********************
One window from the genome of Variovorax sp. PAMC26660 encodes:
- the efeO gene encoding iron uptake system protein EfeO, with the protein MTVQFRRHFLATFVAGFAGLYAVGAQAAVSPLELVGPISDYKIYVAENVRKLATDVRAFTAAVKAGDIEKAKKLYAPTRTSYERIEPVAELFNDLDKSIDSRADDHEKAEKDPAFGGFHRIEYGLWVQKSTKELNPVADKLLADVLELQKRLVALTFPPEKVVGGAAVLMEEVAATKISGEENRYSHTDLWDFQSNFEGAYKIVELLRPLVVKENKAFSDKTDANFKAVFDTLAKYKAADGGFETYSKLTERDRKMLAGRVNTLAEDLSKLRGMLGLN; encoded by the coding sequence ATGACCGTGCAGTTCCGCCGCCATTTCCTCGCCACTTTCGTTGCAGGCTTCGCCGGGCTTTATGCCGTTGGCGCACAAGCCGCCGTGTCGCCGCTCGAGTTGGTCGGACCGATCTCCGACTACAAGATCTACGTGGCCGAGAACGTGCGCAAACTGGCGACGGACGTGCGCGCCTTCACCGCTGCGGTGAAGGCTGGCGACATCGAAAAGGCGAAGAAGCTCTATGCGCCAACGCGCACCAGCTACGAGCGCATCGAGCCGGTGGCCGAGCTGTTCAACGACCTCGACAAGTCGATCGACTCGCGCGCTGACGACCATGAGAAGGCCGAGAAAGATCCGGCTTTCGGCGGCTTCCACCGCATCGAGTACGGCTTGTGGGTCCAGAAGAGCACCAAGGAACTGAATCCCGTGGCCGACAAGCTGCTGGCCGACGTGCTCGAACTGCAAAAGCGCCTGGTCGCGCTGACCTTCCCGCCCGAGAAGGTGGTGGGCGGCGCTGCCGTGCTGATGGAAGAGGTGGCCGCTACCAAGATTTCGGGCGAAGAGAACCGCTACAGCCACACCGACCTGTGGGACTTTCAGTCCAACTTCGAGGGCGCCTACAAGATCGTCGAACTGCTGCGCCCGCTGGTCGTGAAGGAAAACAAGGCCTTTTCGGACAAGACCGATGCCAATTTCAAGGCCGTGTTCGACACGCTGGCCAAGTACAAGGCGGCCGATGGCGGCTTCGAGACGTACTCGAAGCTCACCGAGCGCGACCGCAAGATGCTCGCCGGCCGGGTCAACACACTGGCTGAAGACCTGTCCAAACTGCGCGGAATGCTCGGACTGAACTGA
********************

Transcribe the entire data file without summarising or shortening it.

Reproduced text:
One window from the genome of Variovorax sp. PAMC26660 encodes:
- the efeO gene encoding iron uptake system protein EfeO, with the protein MTVQFRRHFLATFVAGFAGLYAVGAQAAVSPLELVGPISDYKIYVAENVRKLATDVRAFTAAVKAGDIEKAKKLYAPTRTSYERIEPVAELFNDLDKSIDSRADDHEKAEKDPAFGGFHRIEYGLWVQKSTKELNPVADKLLADVLELQKRLVALTFPPEKVVGGAAVLMEEVAATKISGEENRYSHTDLWDFQSNFEGAYKIVELLRPLVVKENKAFSDKTDANFKAVFDTLAKYKAADGGFETYSKLTERDRKMLAGRVNTLAEDLSKLRGMLGLN; encoded by the coding sequence ATGACCGTGCAGTTCCGCCGCCATTTCCTCGCCACTTTCGTTGCAGGCTTCGCCGGGCTTTATGCCGTTGGCGCACAAGCCGCCGTGTCGCCGCTCGAGTTGGTCGGACCGATCTCCGACTACAAGATCTACGTGGCCGAGAACGTGCGCAAACTGGCGACGGACGTGCGCGCCTTCACCGCTGCGGTGAAGGCTGGCGACATCGAAAAGGCGAAGAAGCTCTATGCGCCAACGCGCACCAGCTACGAGCGCATCGAGCCGGTGGCCGAGCTGTTCAACGACCTCGACAAGTCGATCGACTCGCGCGCTGACGACCATGAGAAGGCCGAGAAAGATCCGGCTTTCGGCGGCTTCCACCGCATCGAGTACGGCTTGTGGGTCCAGAAGAGCACCAAGGAACTGAATCCCGTGGCCGACAAGCTGCTGGCCGACGTGCTCGAACTGCAAAAGCGCCTGGTCGCGCTGACCTTCCCGCCCGAGAAGGTGGTGGGCGGCGCTGCCGTGCTGATGGAAGAGGTGGCCGCTACCAAGATTTCGGGCGAAGAGAACCGCTACAGCCACACCGACCTGTGGGACTTTCAGTCCAACTTCGAGGGCGCCTACAAGATCGTCGAACTGCTGCGCCCGCTGGTCGTGAAGGAAAACAAGGCCTTTTCGGACAAGACCGATGCCAATTTCAAGGCCGTGTTCGACACGCTGGCCAAGTACAAGGCGGCCGATGGCGGCTTCGAGACGTACTCGAAGCTCACCGAGCGCGACCGCAAGATGCTCGCCGGCCGGGTCAACACACTGGCTGAAGACCTGTCCAAACTGCGCGGAATGCTCGGACTGAACTGA